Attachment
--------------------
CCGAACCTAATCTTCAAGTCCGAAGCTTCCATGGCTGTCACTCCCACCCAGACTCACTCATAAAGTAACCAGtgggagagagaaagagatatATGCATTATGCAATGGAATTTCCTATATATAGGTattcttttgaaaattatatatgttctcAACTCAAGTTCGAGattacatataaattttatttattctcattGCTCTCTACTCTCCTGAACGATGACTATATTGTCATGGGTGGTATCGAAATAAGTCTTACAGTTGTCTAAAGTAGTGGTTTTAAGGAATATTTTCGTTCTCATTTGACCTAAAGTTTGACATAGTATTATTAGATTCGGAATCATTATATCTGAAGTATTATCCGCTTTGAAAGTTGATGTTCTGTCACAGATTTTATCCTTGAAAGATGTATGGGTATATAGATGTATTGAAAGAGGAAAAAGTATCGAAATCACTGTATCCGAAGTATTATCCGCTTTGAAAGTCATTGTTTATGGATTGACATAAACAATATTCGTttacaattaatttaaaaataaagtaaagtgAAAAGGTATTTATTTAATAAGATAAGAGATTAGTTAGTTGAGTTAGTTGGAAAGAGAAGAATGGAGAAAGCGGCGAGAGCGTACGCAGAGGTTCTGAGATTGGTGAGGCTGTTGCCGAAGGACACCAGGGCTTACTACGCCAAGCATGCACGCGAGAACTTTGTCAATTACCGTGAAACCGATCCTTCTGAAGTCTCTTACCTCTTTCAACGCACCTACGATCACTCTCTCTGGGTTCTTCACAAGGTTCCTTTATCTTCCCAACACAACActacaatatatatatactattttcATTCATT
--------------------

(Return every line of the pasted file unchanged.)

CCGAACCTAATCTTCAAGTCCGAAGCTTCCATGGCTGTCACTCCCACCCAGACTCACTCATAAAGTAACCAGtgggagagagaaagagatatATGCATTATGCAATGGAATTTCCTATATATAGGTattcttttgaaaattatatatgttctcAACTCAAGTTCGAGattacatataaattttatttattctcattGCTCTCTACTCTCCTGAACGATGACTATATTGTCATGGGTGGTATCGAAATAAGTCTTACAGTTGTCTAAAGTAGTGGTTTTAAGGAATATTTTCGTTCTCATTTGACCTAAAGTTTGACATAGTATTATTAGATTCGGAATCATTATATCTGAAGTATTATCCGCTTTGAAAGTTGATGTTCTGTCACAGATTTTATCCTTGAAAGATGTATGGGTATATAGATGTATTGAAAGAGGAAAAAGTATCGAAATCACTGTATCCGAAGTATTATCCGCTTTGAAAGTCATTGTTTATGGATTGACATAAACAATATTCGTttacaattaatttaaaaataaagtaaagtgAAAAGGTATTTATTTAATAAGATAAGAGATTAGTTAGTTGAGTTAGTTGGAAAGAGAAGAATGGAGAAAGCGGCGAGAGCGTACGCAGAGGTTCTGAGATTGGTGAGGCTGTTGCCGAAGGACACCAGGGCTTACTACGCCAAGCATGCACGCGAGAACTTTGTCAATTACCGTGAAACCGATCCTTCTGAAGTCTCTTACCTCTTTCAACGCACCTACGATCACTCTCTCTGGGTTCTTCACAAGGTTCCTTTATCTTCCCAACACAACActacaatatatatatactattttcATTCATT